Roxannah Hunter is an English Teacher at Conestoga Valley High School in Lancaster, Pennsylvania. This past June, she traveled abroad with her students for the first time to Ireland and The United Kingdom. As a British Literature teacher, she wanted to expose her students to the world from which the literature she teaches comes, as well as expose her students to cultures outside their native Pennsylvania. The timing of their trip coincided with the Brexit vote in the UK, so there was a unique opportunity to teach her students about international relations and how the political landscape of the UK compares to the United States.
We interviewed Roxannah about traveling with her students, global citizenship, and the highlights of her first trip abroad as a group leader:
How long have you been traveling with students?
This summer was my first year traveling with students although I have been thinking about it for many years. I am hoping that this summer is the first of many summers traveling and experiencing the world with students.
What inspired you to lead your first trip?
I have always wanted to combine my passion for education with my love of travel. I believe that travel is one of our best teachers, and I wanted to bring this aspect of education to the students that I teach.
What led you to choose ACIS as your student travel provider?
I chose ACIS because a colleague of mine had a positive experience with the company. Like me, he led a trip to the United Kingdom with many of his students two years before my own trip. He highly recommended ACIS and could not say enough about the amount of expertise and support the company provided.
How do you structure your trips to accommodate your educational goals?
While specific educational goals can be aligned to ACIS trips, I have an open-ended approach. I teach British Literature and therefore enjoy watching students experience many of the places where writers gained their inspiration for the works we read in class. The Lake District in England allows many students to revel in nature the same way that the Romantic Poets did in their work.
At the same time, however, I let student interest drive the individual goals. In London for example, some students find that their interests are more literary and theatrical. They may therefore wish to watch a live performance or find 221B Baker Street. Other students who are more interested in history might spend an entire afternoon in the Tower of London. In any case, I try to be knowledgeable about the destination and draw literary connections, but ultimately allow students to chart their educational journey.
The timing of your trip coincided with the aftermath of the Brexit vote this summer. What was it like being abroad during such a time of transition in the UK?
My students and I were able to experience a dynamic aspect of history as we were in the UK immediately following the Brexit vote. What would otherwise be a noteworthy article in the news for American teenagers became a complex conversation about global interdependence and responsibility of nations. Rather than view single countries as islands making decisions for themselves, students learned that there is a ripple effect that has lasting consequences.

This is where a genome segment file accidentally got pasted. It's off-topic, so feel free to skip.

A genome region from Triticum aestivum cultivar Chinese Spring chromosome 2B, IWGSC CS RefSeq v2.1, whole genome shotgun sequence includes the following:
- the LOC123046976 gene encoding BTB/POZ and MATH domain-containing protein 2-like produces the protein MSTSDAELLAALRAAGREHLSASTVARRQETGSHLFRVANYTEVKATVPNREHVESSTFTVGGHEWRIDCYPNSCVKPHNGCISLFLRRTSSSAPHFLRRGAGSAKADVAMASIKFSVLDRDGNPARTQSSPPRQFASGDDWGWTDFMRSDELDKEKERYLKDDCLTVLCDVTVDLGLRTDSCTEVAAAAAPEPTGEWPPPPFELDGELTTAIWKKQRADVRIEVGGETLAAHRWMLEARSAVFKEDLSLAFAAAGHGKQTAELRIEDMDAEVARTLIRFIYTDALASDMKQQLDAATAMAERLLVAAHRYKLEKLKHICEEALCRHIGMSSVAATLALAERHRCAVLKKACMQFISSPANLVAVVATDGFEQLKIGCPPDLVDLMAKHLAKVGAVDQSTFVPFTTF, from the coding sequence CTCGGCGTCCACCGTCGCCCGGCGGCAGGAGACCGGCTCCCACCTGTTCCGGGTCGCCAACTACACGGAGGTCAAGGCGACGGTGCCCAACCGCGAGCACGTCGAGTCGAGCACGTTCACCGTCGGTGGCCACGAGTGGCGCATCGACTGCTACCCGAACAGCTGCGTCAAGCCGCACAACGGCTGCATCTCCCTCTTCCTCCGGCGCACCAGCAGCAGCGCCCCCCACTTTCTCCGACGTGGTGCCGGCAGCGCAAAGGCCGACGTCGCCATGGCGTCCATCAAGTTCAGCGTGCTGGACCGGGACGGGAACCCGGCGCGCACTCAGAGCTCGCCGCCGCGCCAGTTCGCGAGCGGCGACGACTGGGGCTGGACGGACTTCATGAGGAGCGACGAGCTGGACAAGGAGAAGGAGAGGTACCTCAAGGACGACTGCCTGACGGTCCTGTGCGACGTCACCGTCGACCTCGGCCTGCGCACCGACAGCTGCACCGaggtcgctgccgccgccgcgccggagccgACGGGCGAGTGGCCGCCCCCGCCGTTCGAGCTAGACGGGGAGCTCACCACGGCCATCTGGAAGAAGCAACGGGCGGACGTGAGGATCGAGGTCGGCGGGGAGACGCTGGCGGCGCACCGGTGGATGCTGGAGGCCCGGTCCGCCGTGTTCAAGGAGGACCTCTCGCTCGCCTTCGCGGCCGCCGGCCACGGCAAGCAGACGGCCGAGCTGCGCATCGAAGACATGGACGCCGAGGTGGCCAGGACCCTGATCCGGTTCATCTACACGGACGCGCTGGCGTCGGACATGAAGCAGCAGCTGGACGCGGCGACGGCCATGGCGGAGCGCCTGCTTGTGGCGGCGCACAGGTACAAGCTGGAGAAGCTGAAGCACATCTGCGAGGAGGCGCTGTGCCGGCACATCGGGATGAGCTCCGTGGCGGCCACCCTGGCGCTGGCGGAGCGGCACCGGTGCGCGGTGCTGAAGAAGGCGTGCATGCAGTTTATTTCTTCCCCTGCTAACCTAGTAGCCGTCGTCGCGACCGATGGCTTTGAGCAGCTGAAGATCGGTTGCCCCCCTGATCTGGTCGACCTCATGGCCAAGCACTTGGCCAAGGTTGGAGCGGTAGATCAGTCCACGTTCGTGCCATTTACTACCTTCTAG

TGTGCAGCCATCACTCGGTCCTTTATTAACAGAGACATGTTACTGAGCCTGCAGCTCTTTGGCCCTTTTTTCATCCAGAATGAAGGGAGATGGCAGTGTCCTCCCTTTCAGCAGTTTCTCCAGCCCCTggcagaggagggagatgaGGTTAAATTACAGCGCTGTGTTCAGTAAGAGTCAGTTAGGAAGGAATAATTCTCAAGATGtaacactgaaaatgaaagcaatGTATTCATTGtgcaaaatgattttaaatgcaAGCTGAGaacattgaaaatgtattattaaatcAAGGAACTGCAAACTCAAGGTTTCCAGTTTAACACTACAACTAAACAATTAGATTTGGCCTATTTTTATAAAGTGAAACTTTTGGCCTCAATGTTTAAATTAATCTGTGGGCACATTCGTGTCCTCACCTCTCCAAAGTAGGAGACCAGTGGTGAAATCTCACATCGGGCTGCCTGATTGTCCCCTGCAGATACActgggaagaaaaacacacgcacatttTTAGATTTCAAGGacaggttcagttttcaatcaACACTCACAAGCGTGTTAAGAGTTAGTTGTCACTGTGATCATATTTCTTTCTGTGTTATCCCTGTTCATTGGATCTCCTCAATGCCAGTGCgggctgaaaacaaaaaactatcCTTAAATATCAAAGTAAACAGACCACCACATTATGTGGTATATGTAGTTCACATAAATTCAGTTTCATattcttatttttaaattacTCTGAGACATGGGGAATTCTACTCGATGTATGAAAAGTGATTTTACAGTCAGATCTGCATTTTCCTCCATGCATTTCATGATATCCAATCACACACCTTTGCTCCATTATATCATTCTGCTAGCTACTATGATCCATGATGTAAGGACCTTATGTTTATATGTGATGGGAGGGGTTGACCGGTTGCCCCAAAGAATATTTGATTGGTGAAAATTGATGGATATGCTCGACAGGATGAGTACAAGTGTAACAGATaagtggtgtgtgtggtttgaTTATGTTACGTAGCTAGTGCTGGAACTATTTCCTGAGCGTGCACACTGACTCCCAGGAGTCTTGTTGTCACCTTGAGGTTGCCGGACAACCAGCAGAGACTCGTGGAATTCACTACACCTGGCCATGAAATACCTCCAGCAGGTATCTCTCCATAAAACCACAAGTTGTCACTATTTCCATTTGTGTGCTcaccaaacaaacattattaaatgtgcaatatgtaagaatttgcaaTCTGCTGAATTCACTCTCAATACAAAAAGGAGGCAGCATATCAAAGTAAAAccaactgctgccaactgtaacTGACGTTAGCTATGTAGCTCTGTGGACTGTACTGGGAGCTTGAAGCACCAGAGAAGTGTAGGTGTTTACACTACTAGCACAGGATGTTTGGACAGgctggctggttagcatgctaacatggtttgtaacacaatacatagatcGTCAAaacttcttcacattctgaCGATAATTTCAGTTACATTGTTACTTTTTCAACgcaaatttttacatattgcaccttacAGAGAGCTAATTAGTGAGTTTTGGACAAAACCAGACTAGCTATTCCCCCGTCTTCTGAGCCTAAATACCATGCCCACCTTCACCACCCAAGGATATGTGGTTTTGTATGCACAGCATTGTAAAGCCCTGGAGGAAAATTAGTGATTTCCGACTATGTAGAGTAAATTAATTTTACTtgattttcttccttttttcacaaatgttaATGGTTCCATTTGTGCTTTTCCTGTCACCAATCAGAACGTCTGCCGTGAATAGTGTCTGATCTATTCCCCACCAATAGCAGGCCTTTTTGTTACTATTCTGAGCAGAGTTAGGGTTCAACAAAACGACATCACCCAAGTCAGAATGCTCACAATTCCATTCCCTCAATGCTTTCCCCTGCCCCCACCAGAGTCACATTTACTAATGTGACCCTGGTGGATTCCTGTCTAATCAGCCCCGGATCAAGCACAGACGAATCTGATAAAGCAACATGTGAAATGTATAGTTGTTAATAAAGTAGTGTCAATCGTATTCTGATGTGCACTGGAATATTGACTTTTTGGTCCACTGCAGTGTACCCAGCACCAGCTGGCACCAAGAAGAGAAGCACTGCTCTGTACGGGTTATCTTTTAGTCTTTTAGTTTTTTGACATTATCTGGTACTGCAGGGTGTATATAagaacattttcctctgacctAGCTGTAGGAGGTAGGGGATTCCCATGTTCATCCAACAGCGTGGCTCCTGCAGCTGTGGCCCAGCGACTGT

Our tour manager was able to explain the political climate in the UK and offer some insight on current immigration trends fueling the UK vote. I listened in amazement as students drew parallels between Brexit and ethnographic conversations in the United States. Without the opportunity to be in England during this time, my students would not have been able to make these types of connections and become the type of global citizens our 21st century needs.
What were some of the highlights of the trip for you and your students?
Unquestionably, most students will look back on their travel experience and remember the Irish dance lesson in Dublin, the never-ending walk up Arthur’s Seat, and the spectacular view from the London Eye. If asked, they would also mention our tour manager’s uncanny ability to conduct the best photo-bombing known to man. What I will remember as their teacher, however, is the look of accomplishment and confidence on by students’ faces at the end of the journey.
What do students stand to gain from a life and educational experience perspective by going on a trip like this?
As we scurried from Abbey Road to Platform 9 3/4, I had the opportunity to ask one of my students what she thought of the trip. She told me this: “You know, Ms. Hunter, I don’t think I’ll be afraid to go into downtown Lancaster when we get home. I have always had anxiety around cities. I was uncertain about how to get around and interact with all the people. After this trip, all that anxiety has gone away.” Her remarks capture the transformational power of educational travel. This student went from being fearful in a small, Pennsylvania city to navigating the streets of major cities like Dublin, Edinburgh, and London. The same student went on to tell me that she could now apply to her top choice medical schools whereas before the trip she was reluctant because they were situated in cities. There is no doubt that educational travel increases student awareness and builds confidence allowing them to have greater choice in determining their future.
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